For several months I avoided doing a post on the work of Helen Oyeyemi, one of the most obvious choices for this column, because she intimidates me. Oyeyemi’s work is of such high quality, in terms of structure and language, and her re-imagined worlds are so complex, that I could not see how I could possibly describe her contribution in a short blog post.
So I won’t. I will warn you that her novels are challenging yet irresistible, and I will defy you to stay away from them. Now you’re on your own. If this sounds like a fairy-tale lure, it is.
Last year’s Boy, Snow, Bird was lauded by many people in the world of speculative fiction. Both Karen Russell and Kelly Link referenced it when they spoke at AWP 2015 (Association for Writers and Writing Programs). This novel is a retelling of “Snow White,” but it quickly expands into an exploration of race, beauty and identity, all of which is done with grace and originality. Family relationships are rendered in their true complexity; allegiances and empathy–or lack thereof–evolve over time. The setting, divided between different American cities of the 1950s, is at once recognizable and weird. At the most basic level this is a novel about young women finding their way in the world. The letters exchanged between half-sisters Snow and Bird, which form a good portion of the novel, are genuine and intelligent, a cross-checking of emotion and shared experience.
I especially admire what Oyeyemi has done with Boy, the “wicked” stepmother, always a tricky character for modern readers and writers. We don’t want to dismiss her as purely evil, and we don’t want to excuse her often violent behavior. As Boy explains, in the opening lines of the novel, she herself is a victim of a culture that places enormous stock in that which is only skin-deep: “Nobody ever warned me about mirrors, so for many years I was fond of them, and believed them trustworthy.”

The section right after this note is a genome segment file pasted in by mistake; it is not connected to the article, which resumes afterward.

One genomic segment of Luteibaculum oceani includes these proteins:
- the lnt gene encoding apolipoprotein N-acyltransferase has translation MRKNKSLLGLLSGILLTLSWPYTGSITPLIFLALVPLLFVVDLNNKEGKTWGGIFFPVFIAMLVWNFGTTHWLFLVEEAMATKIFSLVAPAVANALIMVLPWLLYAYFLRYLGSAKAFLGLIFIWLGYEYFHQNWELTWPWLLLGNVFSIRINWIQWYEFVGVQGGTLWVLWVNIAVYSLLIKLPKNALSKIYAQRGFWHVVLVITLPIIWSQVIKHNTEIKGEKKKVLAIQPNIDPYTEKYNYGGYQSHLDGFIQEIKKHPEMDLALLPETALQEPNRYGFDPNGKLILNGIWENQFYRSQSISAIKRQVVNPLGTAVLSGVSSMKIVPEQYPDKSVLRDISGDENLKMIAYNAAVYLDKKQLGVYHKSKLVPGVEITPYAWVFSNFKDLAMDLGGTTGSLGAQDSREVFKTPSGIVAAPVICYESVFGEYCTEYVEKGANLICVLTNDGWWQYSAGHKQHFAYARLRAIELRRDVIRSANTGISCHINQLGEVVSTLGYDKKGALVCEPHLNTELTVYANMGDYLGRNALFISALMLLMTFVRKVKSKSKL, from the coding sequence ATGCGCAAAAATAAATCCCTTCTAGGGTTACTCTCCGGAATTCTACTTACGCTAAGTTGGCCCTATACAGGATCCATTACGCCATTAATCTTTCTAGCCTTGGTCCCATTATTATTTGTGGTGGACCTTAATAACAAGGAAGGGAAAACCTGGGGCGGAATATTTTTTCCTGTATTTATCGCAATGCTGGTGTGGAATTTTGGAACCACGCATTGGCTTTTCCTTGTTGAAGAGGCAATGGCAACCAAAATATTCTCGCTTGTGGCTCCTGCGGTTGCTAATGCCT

It matters so much what a woman looks like. Skin color matters too much. And that is perhaps the lasting legacy of “Snow White”: you can never rely on what you see in the mirror, and you can’t always control what is reflected back at you.
There is so much to say about Mr. Fox (2011). It is a re-examination of “Bluebeard,” focusing on the relationship between an author and his muse, with plenty of interference from his confused wife. Saint John Fox is an author who tends to kill off his heroines, and his muse, Mary, has to assert herself in both the artistic process and in Saint John’s marriage to the long suffering Daphne. Oyeyemi maintains a playful tone despite the potentially deadly subtext of this material in scenes that range from poignant to hilarious.
Mr. Fox is told in several voices with frequently shifting viewpoints. Sprinkled throughout the narrative is an assortment of other tales, some of which reference “Bluebeard” directly, while others don’t (my favorite occurs at the very end of the novel and involves an actual fox and a woman). A narrative this demanding usually makes the reading experience that much richer for me but may be confusing for some readers.
This novel is now my favorite book about writing. It shows what goes on inside an author’s head and how the products of one’s imagination can be both liberating and tyrannical. Saint John’s troubling relationship with Mary constantly returns to the question of art versus life. There is a choice to be made here, no matter how hard Saint John tries to avoid it. As Mary advises our writer hero, “Your wife loves you. Turn to her. Properly. Stop fobbing her off and being a counterfeit companion. It would be good if, after all this, just once you wrote something where people come together instead of falling apart. Just show me you can do it and I’ll leave you alone.”
It is well worth the sometimes perplexing, always charming journey through this novel to discover the solution to Mr. Fox’s problem.